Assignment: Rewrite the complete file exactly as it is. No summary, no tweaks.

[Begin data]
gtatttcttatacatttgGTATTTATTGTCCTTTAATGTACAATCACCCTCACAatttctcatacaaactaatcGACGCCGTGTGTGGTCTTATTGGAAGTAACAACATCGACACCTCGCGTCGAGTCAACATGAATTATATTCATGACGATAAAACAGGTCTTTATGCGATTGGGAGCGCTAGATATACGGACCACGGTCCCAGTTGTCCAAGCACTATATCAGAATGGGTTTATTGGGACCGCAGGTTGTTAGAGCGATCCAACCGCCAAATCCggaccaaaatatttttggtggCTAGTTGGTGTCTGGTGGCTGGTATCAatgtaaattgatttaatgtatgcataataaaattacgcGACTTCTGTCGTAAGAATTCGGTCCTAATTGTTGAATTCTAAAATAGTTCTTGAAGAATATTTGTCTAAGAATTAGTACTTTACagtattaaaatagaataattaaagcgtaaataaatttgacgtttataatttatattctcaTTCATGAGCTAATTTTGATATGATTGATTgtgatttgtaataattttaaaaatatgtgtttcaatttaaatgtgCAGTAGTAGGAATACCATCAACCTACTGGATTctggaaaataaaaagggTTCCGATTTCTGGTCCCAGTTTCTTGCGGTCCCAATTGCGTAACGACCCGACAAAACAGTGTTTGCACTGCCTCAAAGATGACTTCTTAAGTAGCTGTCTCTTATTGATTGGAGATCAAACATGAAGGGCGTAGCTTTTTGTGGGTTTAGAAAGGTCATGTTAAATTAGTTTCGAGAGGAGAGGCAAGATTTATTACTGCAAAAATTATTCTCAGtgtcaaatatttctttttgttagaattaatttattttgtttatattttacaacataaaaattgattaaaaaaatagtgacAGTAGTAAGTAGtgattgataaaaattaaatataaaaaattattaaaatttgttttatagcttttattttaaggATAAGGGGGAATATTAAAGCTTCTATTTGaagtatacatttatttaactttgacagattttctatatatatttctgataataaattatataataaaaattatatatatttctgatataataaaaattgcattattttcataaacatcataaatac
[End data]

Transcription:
gtatttcttatacatttgGTATTTATTGTCCTTTAATGTACAATCACCCTCACAatttctcatacaaactaatcGACGCCGTGTGTGGTCTTATTGGAAGTAACAACATCGACACCTCGCGTCGAGTCAACATGAATTATATTCATGACGATAAAACAGGTCTTTATGCGATTGGGAGCGCTAGATATACGGACCACGGTCCCAGTTGTCCAAGCACTATATCAGAATGGGTTTATTGGGACCGCAGGTTGTTAGAGCGATCCAACCGCCAAATCCggaccaaaatatttttggtggCTAGTTGGTGTCTGGTGGCTGGTATCAatgtaaattgatttaatgtatgcataataaaattacgcGACTTCTGTCGTAAGAATTCGGTCCTAATTGTTGAATTCTAAAATAGTTCTTGAAGAATATTTGTCTAAGAATTAGTACTTTACagtattaaaatagaataattaaagcgtaaataaatttgacgtttataatttatattctcaTTCATGAGCTAATTTTGATATGATTGATTgtgatttgtaataattttaaaaatatgtgtttcaatttaaatgtgCAGTAGTAGGAATACCATCAACCTACTGGATTctggaaaataaaaagggTTCCGATTTCTGGTCCCAGTTTCTTGCGGTCCCAATTGCGTAACGACCCGACAAAACAGTGTTTGCACTGCCTCAAAGATGACTTCTTAAGTAGCTGTCTCTTATTGATTGGAGATCAAACATGAAGGGCGTAGCTTTTTGTGGGTTTAGAAAGGTCATGTTAAATTAGTTTCGAGAGGAGAGGCAAGATTTATTACTGCAAAAATTATTCTCAGtgtcaaatatttctttttgttagaattaatttattttgtttatattttacaacataaaaattgattaaaaaaatagtgacAGTAGTAAGTAGtgattgataaaaattaaatataaaaaattattaaaatttgttttatagcttttattttaaggATAAGGGGGAATATTAAAGCTTCTATTTGaagtatacatttatttaactttgacagattttctatatatatttctgataataaattatataataaaaattatatatatttctgatataataaaaattgcattattttcataaacatcataaatac